This work is an initial exploration of the optimization challenges for dynamically-typed communicating event-loop languages for shared-memory multicore systems. We present SOMNS, an implementation of Newspeak [2] based on the Truffle framework, which executes on top of a JVM. Beside a brief sketch of Newspeak’s concurrency model, we discuss the optimization challenges for asynchronous execution, ensuring isolation between actors, and promise resolution. We evaluate initial strategies to optimize asynchronous message sends and argument handling to ensure isolation.

2   Newspeak: A Dynamic Concurrent Event-Loop Language

For our exploration we chose Newspeak, a dynamically typed class-based language with actors based on E’s communicating event-loop model. For concurrency research, it has the major advantage that it does not have a notion of global or static state. Instead, state has to be passed explicitly following the object capability model [3]. The resulting language is simple and self-consistent, which avoids many special cases while retaining the convenience of classes. Nonetheless, it is similar to widely used object-oriented languages, and thus, represents a wide range of languages used on the Web. Furthermore, Newspeak also has JavaScript and Dart backends to run in browsers and on servers. Our implementation, SOMNS11SOMNS is a derivate of SOM (Simple Object Machine), a family of interpreter implementations: som-st.github.io is designed for research on shared-memory concurrency with good performance. For instance, in addition to the CEL model, SOMNS implements Newspeak’s Value objects, which are deeply immutable and thus can only refer to deeply immutable objects themselves. Hence, it is safe to share such values between actors and to allow them to access value objects synchronously.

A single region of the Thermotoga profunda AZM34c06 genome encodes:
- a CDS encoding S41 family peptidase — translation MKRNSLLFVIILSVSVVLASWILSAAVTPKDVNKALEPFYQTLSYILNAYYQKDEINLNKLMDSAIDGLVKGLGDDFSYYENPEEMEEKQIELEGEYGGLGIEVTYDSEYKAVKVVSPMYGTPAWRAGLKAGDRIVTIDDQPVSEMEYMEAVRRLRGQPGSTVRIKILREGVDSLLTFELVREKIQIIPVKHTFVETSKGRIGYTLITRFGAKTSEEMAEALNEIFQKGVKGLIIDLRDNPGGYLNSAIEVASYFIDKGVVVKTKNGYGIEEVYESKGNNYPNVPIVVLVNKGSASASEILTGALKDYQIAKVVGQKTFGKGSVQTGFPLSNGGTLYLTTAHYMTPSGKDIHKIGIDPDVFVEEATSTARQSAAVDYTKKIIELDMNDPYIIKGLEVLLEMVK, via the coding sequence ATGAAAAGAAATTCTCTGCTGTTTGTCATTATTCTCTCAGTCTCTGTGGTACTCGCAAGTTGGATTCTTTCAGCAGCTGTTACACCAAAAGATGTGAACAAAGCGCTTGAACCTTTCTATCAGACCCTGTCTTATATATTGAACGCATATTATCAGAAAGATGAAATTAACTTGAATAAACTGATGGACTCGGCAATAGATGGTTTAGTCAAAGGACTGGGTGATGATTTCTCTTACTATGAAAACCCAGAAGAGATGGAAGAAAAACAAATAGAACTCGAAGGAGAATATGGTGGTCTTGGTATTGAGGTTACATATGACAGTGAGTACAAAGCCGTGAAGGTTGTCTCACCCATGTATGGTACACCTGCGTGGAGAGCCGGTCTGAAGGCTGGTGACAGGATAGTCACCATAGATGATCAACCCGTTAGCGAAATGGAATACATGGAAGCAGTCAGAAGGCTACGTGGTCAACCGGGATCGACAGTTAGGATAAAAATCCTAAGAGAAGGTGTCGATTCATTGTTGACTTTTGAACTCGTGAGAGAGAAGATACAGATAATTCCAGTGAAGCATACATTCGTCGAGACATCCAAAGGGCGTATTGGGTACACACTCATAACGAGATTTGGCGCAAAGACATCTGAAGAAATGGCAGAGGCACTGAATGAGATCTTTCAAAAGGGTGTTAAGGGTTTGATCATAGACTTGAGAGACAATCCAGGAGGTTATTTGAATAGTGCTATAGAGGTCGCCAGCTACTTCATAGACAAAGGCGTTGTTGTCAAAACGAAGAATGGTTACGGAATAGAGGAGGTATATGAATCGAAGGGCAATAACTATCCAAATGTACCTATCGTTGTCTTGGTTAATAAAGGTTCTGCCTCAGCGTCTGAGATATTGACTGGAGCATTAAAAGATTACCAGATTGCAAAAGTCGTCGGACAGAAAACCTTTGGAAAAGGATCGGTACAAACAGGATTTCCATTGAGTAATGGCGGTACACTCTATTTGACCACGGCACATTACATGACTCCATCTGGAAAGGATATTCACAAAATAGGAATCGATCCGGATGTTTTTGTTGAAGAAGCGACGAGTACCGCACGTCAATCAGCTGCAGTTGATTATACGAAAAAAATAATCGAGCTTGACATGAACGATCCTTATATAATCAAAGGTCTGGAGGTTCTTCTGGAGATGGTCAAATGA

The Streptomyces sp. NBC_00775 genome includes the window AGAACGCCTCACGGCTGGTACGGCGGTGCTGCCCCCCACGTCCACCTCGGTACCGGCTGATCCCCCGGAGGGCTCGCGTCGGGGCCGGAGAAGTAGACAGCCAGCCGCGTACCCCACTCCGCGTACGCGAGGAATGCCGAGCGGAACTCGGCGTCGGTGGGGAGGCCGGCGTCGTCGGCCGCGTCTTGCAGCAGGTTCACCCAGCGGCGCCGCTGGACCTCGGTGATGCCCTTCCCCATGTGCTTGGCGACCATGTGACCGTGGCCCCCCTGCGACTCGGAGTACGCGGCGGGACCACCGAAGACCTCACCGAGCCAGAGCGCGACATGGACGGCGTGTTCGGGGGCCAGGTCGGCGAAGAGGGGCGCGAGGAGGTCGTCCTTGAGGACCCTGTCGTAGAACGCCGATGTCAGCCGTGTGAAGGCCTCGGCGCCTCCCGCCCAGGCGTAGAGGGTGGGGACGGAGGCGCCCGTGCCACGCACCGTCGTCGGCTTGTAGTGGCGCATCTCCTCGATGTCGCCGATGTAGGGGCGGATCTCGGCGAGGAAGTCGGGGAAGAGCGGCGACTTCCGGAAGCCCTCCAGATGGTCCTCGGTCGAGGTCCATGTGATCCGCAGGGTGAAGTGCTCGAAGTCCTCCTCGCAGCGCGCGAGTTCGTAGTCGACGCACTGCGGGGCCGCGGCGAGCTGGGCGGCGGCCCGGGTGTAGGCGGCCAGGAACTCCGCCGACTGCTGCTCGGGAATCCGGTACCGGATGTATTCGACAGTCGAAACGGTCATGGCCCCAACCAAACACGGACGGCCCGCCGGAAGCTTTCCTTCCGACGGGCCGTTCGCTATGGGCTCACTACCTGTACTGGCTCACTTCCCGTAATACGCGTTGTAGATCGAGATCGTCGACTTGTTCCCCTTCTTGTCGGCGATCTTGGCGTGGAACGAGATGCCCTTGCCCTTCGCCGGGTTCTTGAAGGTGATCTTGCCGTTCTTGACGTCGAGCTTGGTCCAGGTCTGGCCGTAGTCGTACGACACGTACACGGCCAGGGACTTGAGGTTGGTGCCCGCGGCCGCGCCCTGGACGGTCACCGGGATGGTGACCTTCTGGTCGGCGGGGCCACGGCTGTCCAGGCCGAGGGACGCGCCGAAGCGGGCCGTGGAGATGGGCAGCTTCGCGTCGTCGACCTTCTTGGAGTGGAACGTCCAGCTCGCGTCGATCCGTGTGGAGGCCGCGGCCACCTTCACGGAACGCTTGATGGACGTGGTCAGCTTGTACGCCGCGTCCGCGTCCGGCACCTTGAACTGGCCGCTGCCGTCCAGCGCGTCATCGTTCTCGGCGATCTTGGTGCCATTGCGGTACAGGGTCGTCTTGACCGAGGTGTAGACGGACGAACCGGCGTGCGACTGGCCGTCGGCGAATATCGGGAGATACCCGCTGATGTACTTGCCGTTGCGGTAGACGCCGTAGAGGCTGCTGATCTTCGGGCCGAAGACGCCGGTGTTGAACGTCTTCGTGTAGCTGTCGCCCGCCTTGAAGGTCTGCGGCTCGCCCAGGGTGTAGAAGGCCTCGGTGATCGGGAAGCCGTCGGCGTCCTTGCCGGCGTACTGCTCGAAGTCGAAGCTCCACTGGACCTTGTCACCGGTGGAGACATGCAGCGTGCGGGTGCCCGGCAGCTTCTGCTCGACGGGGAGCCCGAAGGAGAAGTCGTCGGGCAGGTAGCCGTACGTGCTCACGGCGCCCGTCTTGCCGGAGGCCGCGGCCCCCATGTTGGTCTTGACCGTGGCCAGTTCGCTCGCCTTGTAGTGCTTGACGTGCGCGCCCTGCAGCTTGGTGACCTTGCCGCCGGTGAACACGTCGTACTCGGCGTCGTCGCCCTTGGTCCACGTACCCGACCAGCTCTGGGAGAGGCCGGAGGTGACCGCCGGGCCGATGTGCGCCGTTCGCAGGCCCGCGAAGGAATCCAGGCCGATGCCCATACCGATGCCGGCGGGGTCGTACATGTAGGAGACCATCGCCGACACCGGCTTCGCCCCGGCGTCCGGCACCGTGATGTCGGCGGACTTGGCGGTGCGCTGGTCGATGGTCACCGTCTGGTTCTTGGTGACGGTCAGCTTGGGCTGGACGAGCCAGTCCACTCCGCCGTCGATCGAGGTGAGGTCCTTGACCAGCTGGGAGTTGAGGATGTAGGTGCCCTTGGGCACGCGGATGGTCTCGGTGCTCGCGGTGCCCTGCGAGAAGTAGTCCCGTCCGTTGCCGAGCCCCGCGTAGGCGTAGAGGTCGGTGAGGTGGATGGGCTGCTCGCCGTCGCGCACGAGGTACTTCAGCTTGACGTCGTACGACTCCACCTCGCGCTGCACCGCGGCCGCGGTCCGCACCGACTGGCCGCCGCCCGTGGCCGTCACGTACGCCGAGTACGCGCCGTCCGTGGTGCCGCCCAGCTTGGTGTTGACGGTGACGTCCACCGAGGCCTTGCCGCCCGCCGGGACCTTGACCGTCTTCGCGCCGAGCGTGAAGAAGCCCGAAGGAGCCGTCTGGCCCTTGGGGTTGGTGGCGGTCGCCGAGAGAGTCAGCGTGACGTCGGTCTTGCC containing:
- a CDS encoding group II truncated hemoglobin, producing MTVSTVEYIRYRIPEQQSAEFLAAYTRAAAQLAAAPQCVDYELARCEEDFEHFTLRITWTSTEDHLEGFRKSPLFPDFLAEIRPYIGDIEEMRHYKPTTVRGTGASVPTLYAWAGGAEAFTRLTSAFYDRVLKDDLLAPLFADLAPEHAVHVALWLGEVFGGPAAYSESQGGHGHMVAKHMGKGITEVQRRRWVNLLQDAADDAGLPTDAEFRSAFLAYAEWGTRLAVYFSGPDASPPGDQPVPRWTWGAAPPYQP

A Self-Optimizing Truffle Interpreter

To achieve performance within small factors of highly optimizing VMs, we built on Truffle [12, 18]. This means, SOMNS is an abstract-syntax-tree (AST) interpreter running on top of a Java Virtual Machine (JVM) with the Graal just-in-time compiler [17]. Truffle and Graal together enables meta-compilation based on self-optimizing ASTs that rewrite themselves at run time to optimize for the characteristics of the executed program and its data. Once a SOMNS method has been executed often enough, Graal generates native code for it by taking the AST and applying partial evaluation, aggressive inlining, as well as classic compiler optimizations. The end result is the compilation of a SOMNS method to native code. With this meta-compilation approach, the compiler is independent from the implemented language, and has been used for example for JavaScript, Python, R, and Ruby. The SOMNS interpreter uses self-optimization to determine types of operations, to optimize the object layout based on types, for polymorphic inline caches [9] to cache method lookups, and other performance relevant issues of dynamic languages. Details are discussed in previous work on SOM [12, 13].

3   Optimization Challenges